The publication of the best-selling book, Capital in the Twenty-First Century, by Thomas Piketty (2013) has spurred renewed academic and public debate about wealth formation and wealth inequality, as witnessed – for example – by the symposium about wealth and inequality in the Winter 2015 volume of the Journal of Economic Perspectives, and the many recent Vox columns on the topic.
A large and contentious economics literature focuses on understanding the determinants of the personal distribution of income. Wealth inequality is even more complicated. It may be generated by inequality in earnings capacity, differences in savings propensities or risk-taking, and differences in inter vivos wealth transfers and bequests across generations.
Are bequests necessarily a source of wealth inequality?
In recent research, we zoom in on the effect of bequests on wealth inequality (Boserup et al 2016). It may seem intuitive that bequests create wealth inequality. From a theoretical point of view it is not necessarily the case, though. The answer depends on bequest patterns – to what extent bequests flow from rich parents to rich kids and to what extent they move poor kids up in the distribution – and whether we measure inequality in terms of absolute or relative wealth differences. An example of an absolute inequality measure is the variance of the distribution. An example of a relative inequality measure is the share of total wealth owned by the wealthiest 1%.
To understand how bequests might affect different measures of inequality, it is useful to consider a simple example where everyone receives a bequest proportional to their wealth. In that case, the variance of the wealth distribution increases, while wealth shares remain constant. Thus, absolute inequality increases and relative inequality is unchanged. A less than proportional increase in wealth may increase absolute inequality, while decreasing relative inequality. Another twist on this argument that further advances the possibility of a decline in relative inequality is the incidence of zero or even negative net worth – bequests will rarely make heirs more indebted so that the bottom of the distribution is likely to gain in proportional terms and lead to a decline in relative inequality unless the rich inherit disproportionately relative to their initial wealth.
So do bequests create wealth inequality?
Our answer to this question is “yes” and “no”. It depends on whether we look at absolute or relative wealth inequality as shown in the graphs below. Our analysis is based on administrative wealth records for the Danish population of people who are 45-50 years old and divided into ‘treatment’ and ‘control’ groups, based on whether the last surviving parent dies in 2010 (time zero in the figures below). These groups are not exactly identical – by definition, parents die in one group but not in the other group – but they do follow similar trends before 2010. In Figure 1, we look at absolute wealth and compare the variance of the wealth distribution of the two groups. It shows that the variance of the distribution increases by around 30% after people receive bequests. When looking at the different percentiles in the distribution, we find that they all increase, and that the monetary increase is larger, the larger the percentile. This confirms that absolute inequality increases throughout the distribution.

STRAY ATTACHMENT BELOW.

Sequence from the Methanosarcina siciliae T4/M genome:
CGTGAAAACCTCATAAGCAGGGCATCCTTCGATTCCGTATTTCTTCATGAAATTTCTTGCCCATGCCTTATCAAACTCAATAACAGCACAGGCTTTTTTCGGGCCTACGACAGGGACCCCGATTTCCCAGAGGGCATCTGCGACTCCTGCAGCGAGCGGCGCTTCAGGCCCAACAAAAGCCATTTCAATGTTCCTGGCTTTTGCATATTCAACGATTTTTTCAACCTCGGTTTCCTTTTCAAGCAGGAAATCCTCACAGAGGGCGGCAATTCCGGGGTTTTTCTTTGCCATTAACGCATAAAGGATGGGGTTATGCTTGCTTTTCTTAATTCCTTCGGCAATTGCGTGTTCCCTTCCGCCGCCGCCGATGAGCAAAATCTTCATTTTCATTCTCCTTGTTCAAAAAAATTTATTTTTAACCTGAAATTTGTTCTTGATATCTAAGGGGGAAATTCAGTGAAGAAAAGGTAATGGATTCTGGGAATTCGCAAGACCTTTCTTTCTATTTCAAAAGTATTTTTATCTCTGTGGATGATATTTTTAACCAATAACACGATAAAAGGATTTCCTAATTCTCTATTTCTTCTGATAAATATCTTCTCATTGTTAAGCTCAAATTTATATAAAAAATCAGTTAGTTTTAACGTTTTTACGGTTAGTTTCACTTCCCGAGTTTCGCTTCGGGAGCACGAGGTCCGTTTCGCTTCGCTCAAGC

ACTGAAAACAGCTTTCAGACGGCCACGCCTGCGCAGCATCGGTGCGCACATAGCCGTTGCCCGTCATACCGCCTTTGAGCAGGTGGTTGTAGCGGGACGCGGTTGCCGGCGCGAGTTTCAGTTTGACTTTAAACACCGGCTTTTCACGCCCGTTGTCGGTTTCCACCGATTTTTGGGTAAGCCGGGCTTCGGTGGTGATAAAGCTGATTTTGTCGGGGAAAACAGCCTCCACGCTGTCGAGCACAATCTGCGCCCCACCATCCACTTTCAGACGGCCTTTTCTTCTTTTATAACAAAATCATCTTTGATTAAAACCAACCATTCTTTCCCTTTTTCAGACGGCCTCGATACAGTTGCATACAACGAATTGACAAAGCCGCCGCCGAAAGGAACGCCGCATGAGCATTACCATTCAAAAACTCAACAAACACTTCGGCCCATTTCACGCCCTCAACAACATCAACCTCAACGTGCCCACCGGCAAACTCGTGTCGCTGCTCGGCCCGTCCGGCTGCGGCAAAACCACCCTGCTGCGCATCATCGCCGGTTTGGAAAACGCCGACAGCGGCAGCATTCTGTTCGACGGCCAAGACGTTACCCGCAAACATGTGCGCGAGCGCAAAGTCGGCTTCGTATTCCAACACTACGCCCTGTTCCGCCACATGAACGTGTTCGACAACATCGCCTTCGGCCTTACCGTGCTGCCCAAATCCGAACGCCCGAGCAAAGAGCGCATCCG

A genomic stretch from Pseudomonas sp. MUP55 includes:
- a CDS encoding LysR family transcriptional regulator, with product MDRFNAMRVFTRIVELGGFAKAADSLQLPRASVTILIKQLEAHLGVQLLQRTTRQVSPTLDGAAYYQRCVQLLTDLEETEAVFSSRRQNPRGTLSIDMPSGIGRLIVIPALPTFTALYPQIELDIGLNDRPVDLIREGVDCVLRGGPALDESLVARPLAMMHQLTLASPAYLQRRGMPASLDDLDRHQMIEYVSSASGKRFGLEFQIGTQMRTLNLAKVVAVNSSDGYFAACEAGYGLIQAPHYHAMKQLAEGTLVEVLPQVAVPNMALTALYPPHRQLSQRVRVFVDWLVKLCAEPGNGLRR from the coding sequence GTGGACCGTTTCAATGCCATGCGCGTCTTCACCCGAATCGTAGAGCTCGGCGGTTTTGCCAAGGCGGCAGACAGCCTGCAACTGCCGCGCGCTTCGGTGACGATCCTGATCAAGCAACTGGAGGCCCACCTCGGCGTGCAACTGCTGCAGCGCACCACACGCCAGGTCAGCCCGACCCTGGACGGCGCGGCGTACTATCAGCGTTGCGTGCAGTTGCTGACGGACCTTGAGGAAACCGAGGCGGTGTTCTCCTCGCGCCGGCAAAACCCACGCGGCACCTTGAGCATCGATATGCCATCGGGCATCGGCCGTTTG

Figure 1. Effect of bequests on the variance of the wealth distribution
However, we obtain the opposite conclusion when looking at relative measures of wealth inequality, such as top wealth shares. In Figure 2 we show the top 1% wealth share for the two groups. The top wealth shares in the treatment and control groups vary over time due to fluctuations in market values of assets, but follow parallel trends until parental death. Afterwards the gap between the two curves widens considerably. The top 1% wealth share decreases by more than 5 percentage points relative to the control group, a very large effect when compared to the baseline level of around 30%. Thus, relative inequality declines. We get the same conclusion if looking at other top wealth shares.
Figure 2. Effect of bequests on top 1% share of wealth
Our work suggests – contrary to the popular belief – that bequests need not increase inequality even if rich parents have rich kids. In fact, in Denmark, the post-bequest distribution is more equal (if measured in relative terms) than the pre-bequest distribution. Having said that, this work does not by itself answer the question of a longer-term impact of bequests. For example, if individuals at the bottom of the distribution primarily consume out of their bequest while individuals at the top primarily save, the longer-term dynamics may reverse short-term inequality effects. Like all studies, ours is also necessarily limited to what we can observe – Danish administrative data do not cover wealth hidden from tax authorities, which may be substantial (Zucman 2013). Naturally, bequests are just one form of intergenerational transfers. Inter vivos gifts and parental investments in children's human capital are very important other channels. In ongoing work we integrate all these effects by studying intergenerational wealth mobility; that is, the relationship between the wealth of parents and children.
Boserup, S, W Kopczuk and C Kreiner (2016) “The role of bequests in shaping wealth inequality: Evidence from Danish wealth records”, CEPR Discussion Paper, DP11059, forthcoming in the American Economic Review: Papers and Proceedings.
Piketty, T (2013) “Capital in the Twenty-First century”, Harvard University Press.
Zucman, G (2013) “The missing wealth of nations: Are Europe and the US net debtors or net creditors?”, Quarterly Journal of Economics, 128(3): 1321-1364.